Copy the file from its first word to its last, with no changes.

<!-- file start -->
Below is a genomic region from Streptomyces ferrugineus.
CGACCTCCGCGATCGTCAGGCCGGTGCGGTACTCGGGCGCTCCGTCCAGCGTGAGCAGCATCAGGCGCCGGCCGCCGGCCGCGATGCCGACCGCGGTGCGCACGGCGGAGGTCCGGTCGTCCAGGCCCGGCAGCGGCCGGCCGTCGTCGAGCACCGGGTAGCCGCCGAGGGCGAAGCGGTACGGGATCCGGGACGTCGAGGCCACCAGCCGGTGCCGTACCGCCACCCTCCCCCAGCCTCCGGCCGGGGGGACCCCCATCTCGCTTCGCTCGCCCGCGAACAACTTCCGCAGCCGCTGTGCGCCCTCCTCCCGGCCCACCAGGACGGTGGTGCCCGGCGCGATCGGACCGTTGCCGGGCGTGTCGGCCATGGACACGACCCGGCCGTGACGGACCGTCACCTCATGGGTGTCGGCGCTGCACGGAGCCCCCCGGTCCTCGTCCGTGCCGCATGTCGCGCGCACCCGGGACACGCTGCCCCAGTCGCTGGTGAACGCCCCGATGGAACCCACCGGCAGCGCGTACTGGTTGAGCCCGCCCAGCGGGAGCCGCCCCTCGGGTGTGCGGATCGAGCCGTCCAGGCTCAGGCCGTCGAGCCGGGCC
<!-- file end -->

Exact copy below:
Below is a genomic region from Streptomyces ferrugineus.
CGACCTCCGCGATCGTCAGGCCGGTGCGGTACTCGGGCGCTCCGTCCAGCGTGAGCAGCATCAGGCGCCGGCCGCCGGCCGCGATGCCGACCGCGGTGCGCACGGCGGAGGTCCGGTCGTCCAGGCCCGGCAGCGGCCGGCCGTCGTCGAGCACCGGGTAGCCGCCGAGGGCGAAGCGGTACGGGATCCGGGACGTCGAGGCCACCAGCCGGTGCCGTACCGCCACCCTCCCCCAGCCTCCGGCCGGGGGGACCCCCATCTCGCTTCGCTCGCCCGCGAACAACTTCCGCAGCCGCTGTGCGCCCTCCTCCCGGCCCACCAGGACGGTGGTGCCCGGCGCGATCGGACCGTTGCCGGGCGTGTCGGCCATGGACACGACCCGGCCGTGACGGACCGTCACCTCATGGGTGTCGGCGCTGCACGGAGCCCCCCGGTCCTCGTCCGTGCCGCATGTCGCGCGCACCCGGGACACGCTGCCCCAGTCGCTGGTGAACGCCCCGATGGAACCCACCGGCAGCGCGTACTGGTTGAGCCCGCCCAGCGGGAGCCGCCCCTCGGGTGTGCGGATCGAGCCGTCCAGGCTCAGGCCGTCGAGCCGGGCC